Weddings, Wine, and the Joy of a Christ-filled Life (A sermon from John 2:1-11)

The best wedding story I have ever heard comes from Robert Fulghum in his book, It was on fire when I lay down on it. It was a wedding he officiated that was produced on an epic scale by the Mother of the Bride, who Fulghum simply designates, the MOB. There was an eighteen-piece brass ensemble and gift registries spreading across most of the continental United States—with 24 bridesmaids, groomsmen, flower-petal-throwers, and ring bearers.  Fulghum says, "Looking back, it seems now that the rehearsal and dinner on the evening before the great event were not unlike what took place in Napoleon's camp the night before Waterloo. Nothing had been left to chance. Nothing could prevent a victory on the coming day. Nobody would EVER forget this wedding."

The great day came. The plans were all working --until the climactic moment of the processional. Fulghum writes:   “Ah, the bride. She had been dressed for hours if not days. No adrenaline was left in her body. Left alone with her father in the reception hall of the church while the march of the maidens went on and on, she walked along the tables laden with gourmet goodies and absentmindedly sampled first the little pink and yellow and green mints. Then she picked through the silver bowls of mixed nuts and ate the pecans. Followed by a cheese ball or two, some black olives, a handful of glazed almonds, a little sausage with a frilly toothpick stuck in it, a couple of shrimps blanketed in bacon, and a cracker piled with liver pate. To wash this down--a glass of pick champagne. Her father gave it to her. To calm her nerves. What you noticed as the bride stood in the doorway was not her dress, but her face. White. For what was coming down the aisle was a living grenade with the pin pulled out. The bride threw up. Just as she walked by her mother.  And by 'threw up,' I don't mean a polite lady like urp into her handkerchief. She puked. There's just no nice word for it. I mean, she hosed the front of the chancel--hitting two bridesmaids, the groom and ring bearer, and me. . . .  Only two people were seen smiling. One was the mother of the groom. And the other was the father of the bride.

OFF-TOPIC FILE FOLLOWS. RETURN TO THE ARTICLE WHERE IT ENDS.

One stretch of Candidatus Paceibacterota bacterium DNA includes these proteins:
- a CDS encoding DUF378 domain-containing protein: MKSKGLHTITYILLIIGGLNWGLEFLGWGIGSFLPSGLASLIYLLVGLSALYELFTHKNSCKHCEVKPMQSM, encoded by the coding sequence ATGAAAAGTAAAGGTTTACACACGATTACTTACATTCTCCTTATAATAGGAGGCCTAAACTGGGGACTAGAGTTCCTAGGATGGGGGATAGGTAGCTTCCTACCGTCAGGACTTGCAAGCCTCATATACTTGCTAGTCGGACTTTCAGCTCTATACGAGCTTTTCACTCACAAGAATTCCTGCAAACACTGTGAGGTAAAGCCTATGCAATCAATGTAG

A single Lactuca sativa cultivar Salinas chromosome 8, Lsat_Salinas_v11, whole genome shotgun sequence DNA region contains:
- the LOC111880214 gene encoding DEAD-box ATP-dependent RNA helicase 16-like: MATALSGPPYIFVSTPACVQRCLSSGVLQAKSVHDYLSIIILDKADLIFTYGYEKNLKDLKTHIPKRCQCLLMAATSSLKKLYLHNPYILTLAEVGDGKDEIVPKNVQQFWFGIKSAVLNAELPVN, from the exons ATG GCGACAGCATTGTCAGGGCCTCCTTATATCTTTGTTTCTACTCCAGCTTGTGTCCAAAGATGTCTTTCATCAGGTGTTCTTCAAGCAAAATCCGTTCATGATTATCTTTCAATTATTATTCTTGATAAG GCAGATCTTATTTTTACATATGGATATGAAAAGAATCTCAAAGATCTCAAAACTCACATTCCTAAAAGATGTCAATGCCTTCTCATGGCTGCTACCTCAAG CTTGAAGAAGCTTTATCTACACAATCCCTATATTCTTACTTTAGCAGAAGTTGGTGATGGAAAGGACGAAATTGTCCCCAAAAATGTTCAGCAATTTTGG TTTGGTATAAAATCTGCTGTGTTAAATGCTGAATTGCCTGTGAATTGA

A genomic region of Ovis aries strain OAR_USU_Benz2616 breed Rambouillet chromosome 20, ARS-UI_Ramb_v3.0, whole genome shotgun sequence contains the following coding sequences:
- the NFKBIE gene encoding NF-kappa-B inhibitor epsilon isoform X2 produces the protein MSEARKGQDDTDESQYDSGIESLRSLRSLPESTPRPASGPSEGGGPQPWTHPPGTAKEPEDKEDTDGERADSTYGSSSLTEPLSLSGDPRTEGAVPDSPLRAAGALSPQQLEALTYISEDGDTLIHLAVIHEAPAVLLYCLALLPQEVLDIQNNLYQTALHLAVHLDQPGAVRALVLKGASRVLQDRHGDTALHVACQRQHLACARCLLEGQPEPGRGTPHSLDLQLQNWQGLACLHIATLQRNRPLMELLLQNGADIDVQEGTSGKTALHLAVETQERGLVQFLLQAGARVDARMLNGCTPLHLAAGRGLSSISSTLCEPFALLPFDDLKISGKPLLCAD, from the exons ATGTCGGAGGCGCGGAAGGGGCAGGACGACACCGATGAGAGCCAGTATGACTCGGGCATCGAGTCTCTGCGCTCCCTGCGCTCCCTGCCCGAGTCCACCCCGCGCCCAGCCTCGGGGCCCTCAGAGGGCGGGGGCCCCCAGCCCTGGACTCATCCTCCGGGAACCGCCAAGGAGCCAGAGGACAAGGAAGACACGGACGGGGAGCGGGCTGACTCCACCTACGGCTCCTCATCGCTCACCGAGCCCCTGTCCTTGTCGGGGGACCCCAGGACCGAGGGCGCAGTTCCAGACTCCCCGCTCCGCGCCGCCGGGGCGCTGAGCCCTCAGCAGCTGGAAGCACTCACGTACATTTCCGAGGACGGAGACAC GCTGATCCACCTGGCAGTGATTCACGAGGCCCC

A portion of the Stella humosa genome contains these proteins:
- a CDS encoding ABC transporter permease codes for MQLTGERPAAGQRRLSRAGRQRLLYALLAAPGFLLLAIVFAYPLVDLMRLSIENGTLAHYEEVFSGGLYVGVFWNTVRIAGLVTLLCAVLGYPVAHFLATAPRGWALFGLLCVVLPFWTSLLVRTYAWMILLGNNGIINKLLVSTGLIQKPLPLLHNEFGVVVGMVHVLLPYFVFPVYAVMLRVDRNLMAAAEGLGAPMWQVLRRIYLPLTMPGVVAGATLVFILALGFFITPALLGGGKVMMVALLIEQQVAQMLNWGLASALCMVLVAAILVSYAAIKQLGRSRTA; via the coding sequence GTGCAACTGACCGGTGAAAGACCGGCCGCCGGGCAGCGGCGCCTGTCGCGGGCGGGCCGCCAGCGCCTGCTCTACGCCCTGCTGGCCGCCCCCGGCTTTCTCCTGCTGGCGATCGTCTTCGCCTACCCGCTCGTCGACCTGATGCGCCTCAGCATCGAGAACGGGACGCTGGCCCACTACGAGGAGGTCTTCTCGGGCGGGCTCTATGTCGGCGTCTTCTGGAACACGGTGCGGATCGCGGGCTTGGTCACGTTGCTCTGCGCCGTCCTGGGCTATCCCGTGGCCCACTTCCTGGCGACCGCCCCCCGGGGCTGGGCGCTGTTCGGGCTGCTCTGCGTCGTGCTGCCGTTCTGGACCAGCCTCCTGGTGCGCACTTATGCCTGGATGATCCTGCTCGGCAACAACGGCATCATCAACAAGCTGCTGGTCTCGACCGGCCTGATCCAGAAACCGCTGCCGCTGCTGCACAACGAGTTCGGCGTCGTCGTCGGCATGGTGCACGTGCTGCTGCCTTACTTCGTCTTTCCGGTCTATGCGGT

Fulghum explains how they pulled themselves together for a much quieter ceremony in the reception hall. And how "everybody cried, as people are suppose to do at weddings, mostly because the groom held the bride in his arms through the whole ceremony. And no groom ever kissed a bride more tenderly than he."  

One of the first stories we are told about Jesus in the Gospel of John is his attendance at a wedding in Cana of Galilee. The Gospel writer describes this story as a “sign.” He doesn’t call this a miracle, he calls it a “sign” – that is, the significance of this story is what the story signifies or symbolizes. The story discloses some things much more important than Jesus simply making sure the wedding party didn’t run out of wine. It is called a “sign” because it conveys spiritual truth. Gospel stories are not historical reports, they are spiritual proclamations, and they function much like parables in communicating spiritual truth.

Weddings in Jewish culture were highly festive, lively, joyous events, and that alone says something significant about a Christ-filled life. And then, of course, we have the wine, and what it symbolizes. In this story Jesus turns water into wine; in the church culture of my youth church leaders seemed to be much more concerned about turning the wine into grape juice. Certainly there are some scriptures that warn us of the abuse of wine. In writing to the Ephesians Paul says, “Do not be drunk with wine, which leads to debauchery, but be filled with the Spirit of Christ.” On the other hand, there are many scriptures, especially in the prophets and in the psalms where an abundance of wine symbolizes abundance and fullness of life in God’s kingdom, where God’s will is done on earth as it is in heaven. Listen to what the prophet Amos says, “The time is coming, says the Lord, when . . . the mountains will drip sweet wine, and all the hills shall flow with it. I will restore the fortunes of my people Israel, and they shall rebuild the ruined cities and inhabit them; they shall plant vineyards and drink their wine, and they shall make gardens and eat their fruit.” The wine in our story today functions as a symbol of the rich, full, joyful life the Christ wants each of us to know and experience.